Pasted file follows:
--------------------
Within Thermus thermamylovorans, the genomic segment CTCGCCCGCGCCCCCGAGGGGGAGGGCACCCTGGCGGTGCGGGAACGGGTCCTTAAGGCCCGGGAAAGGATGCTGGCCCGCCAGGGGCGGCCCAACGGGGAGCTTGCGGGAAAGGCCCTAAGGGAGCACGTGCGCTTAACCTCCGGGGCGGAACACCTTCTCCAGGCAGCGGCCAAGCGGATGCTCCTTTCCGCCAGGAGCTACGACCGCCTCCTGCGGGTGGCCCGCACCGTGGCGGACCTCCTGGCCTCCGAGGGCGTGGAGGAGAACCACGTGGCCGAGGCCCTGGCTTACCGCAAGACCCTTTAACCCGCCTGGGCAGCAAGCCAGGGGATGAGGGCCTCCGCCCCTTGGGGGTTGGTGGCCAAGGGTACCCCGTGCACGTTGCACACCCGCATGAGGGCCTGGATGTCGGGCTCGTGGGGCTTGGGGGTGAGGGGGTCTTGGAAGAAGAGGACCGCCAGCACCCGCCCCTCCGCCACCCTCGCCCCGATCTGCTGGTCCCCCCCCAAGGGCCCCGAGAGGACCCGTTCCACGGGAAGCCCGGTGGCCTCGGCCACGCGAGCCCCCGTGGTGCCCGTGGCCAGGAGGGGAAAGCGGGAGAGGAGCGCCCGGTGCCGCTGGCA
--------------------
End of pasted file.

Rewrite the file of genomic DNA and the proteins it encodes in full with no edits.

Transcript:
Within Thermus thermamylovorans, the genomic segment CTCGCCCGCGCCCCCGAGGGGGAGGGCACCCTGGCGGTGCGGGAACGGGTCCTTAAGGCCCGGGAAAGGATGCTGGCCCGCCAGGGGCGGCCCAACGGGGAGCTTGCGGGAAAGGCCCTAAGGGAGCACGTGCGCTTAACCTCCGGGGCGGAACACCTTCTCCAGGCAGCGGCCAAGCGGATGCTCCTTTCCGCCAGGAGCTACGACCGCCTCCTGCGGGTGGCCCGCACCGTGGCGGACCTCCTGGCCTCCGAGGGCGTGGAGGAGAACCACGTGGCCGAGGCCCTGGCTTACCGCAAGACCCTTTAACCCGCCTGGGCAGCAAGCCAGGGGATGAGGGCCTCCGCCCCTTGGGGGTTGGTGGCCAAGGGTACCCCGTGCACGTTGCACACCCGCATGAGGGCCTGGATGTCGGGCTCGTGGGGCTTGGGGGTGAGGGGGTCTTGGAAGAAGAGGACCGCCAGCACCCGCCCCTCCGCCACCCTCGCCCCGATCTGCTGGTCCCCCCCCAAGGGCCCCGAGAGGACCCGTTCCACGGGAAGCCCGGTGGCCTCGGCCACGCGAGCCCCCGTGGTGCCCGTGGCCAGGAGGGGAAAGCGGGAGAGGAGCGCCCGGTGCCGCTGGCA